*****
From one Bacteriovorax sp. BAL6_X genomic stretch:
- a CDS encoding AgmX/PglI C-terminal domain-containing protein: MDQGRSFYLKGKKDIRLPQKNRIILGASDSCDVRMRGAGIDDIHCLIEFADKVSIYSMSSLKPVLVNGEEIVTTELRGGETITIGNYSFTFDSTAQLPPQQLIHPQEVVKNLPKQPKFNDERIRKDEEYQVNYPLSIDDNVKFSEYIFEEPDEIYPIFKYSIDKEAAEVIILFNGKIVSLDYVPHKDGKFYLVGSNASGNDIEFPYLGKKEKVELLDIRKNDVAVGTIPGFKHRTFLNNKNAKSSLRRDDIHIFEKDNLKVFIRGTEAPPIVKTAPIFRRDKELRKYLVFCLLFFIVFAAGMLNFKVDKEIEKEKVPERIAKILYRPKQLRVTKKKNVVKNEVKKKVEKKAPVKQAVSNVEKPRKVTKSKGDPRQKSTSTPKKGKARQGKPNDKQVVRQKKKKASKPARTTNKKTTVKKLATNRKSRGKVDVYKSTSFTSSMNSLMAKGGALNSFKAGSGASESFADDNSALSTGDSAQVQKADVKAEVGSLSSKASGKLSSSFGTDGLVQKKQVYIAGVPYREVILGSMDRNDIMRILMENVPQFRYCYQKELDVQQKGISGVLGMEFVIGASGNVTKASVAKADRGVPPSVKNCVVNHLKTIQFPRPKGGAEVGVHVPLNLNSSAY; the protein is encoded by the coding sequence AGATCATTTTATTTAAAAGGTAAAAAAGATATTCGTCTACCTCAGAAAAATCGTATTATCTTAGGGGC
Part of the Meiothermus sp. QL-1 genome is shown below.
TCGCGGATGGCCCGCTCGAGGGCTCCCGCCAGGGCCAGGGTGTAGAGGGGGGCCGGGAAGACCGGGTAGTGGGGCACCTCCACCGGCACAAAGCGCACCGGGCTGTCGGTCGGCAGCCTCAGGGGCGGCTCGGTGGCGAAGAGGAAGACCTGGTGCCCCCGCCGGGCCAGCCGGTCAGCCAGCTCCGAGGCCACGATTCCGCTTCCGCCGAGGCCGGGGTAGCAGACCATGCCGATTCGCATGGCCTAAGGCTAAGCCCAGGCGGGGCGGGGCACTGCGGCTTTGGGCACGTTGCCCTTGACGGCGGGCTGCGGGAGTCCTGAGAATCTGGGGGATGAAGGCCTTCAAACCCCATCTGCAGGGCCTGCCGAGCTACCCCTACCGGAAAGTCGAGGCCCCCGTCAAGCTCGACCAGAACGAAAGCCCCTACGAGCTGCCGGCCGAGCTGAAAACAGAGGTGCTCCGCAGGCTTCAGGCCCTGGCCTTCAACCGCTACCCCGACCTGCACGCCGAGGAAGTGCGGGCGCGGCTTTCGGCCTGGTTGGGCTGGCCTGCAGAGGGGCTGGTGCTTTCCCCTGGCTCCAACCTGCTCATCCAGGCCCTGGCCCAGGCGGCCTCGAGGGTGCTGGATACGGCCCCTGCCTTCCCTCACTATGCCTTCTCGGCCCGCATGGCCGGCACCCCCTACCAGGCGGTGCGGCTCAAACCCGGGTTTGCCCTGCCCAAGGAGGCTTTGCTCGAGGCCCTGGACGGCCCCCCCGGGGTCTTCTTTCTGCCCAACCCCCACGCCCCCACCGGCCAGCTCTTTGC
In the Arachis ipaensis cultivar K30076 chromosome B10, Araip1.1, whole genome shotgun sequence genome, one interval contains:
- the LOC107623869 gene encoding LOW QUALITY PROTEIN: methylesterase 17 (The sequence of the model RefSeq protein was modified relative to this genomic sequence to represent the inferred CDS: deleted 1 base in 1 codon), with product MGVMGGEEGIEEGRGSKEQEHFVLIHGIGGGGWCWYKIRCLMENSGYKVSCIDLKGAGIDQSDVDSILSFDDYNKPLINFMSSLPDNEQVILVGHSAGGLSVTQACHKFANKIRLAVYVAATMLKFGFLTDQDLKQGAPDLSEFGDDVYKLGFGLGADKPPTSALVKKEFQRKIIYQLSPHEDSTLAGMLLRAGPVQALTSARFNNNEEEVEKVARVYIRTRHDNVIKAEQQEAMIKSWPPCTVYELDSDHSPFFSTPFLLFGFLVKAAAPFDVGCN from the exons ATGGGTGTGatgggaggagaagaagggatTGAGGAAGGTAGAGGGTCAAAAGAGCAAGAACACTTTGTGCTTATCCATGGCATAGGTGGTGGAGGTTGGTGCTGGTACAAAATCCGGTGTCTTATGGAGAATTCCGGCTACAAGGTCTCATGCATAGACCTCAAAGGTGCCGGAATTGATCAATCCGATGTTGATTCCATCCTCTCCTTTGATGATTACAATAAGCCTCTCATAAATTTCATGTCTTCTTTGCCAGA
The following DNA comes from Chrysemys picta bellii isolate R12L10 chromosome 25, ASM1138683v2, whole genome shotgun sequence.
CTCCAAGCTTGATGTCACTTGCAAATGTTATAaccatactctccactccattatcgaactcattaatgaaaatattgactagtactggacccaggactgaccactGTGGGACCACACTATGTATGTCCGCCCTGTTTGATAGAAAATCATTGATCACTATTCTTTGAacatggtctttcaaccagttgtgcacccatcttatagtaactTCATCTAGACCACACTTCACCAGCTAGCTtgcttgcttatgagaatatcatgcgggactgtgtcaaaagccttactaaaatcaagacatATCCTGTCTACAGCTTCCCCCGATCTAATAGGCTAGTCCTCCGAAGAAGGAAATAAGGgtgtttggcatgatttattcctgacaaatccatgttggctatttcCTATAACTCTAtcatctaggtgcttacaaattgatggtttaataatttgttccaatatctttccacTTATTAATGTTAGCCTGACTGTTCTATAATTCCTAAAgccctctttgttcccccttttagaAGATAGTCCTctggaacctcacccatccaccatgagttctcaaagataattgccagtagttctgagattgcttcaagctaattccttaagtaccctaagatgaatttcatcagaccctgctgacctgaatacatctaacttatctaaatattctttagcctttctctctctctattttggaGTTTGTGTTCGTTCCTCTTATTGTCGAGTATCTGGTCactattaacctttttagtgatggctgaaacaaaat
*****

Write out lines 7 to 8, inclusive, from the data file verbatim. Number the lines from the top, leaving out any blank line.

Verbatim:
The following DNA comes from Chrysemys picta bellii isolate R12L10 chromosome 25, ASM1138683v2, whole genome shotgun sequence.
CTCCAAGCTTGATGTCACTTGCAAATGTTATAaccatactctccactccattatcgaactcattaatgaaaatattgactagtactggacccaggactgaccactGTGGGACCACACTATGTATGTCCGCCCTGTTTGATAGAAAATCATTGATCACTATTCTTTGAacatggtctttcaaccagttgtgcacccatcttatagtaactTCATCTAGACCACACTTCACCAGCTAGCTtgcttgcttatgagaatatcatgcgggactgtgtcaaaagccttactaaaatcaagacatATCCTGTCTACAGCTTCCCCCGATCTAATAGGCTAGTCCTCCGAAGAAGGAAATAAGGgtgtttggcatgatttattcctgacaaatccatgttggctatttcCTATAACTCTAtcatctaggtgcttacaaattgatggtttaataatttgttccaatatctttccacTTATTAATGTTAGCCTGACTGTTCTATAATTCCTAAAgccctctttgttcccccttttagaAGATAGTCCTctggaacctcacccatccaccatgagttctcaaagataattgccagtagttctgagattgcttcaagctaattccttaagtaccctaagatgaatttcatcagaccctgctgacctgaatacatctaacttatctaaatattctttagcctttctctctctctattttggaGTTTGTGTTCGTTCCTCTTATTGTCGAGTATCTGGTCactattaacctttttagtgatggctgaaacaaaat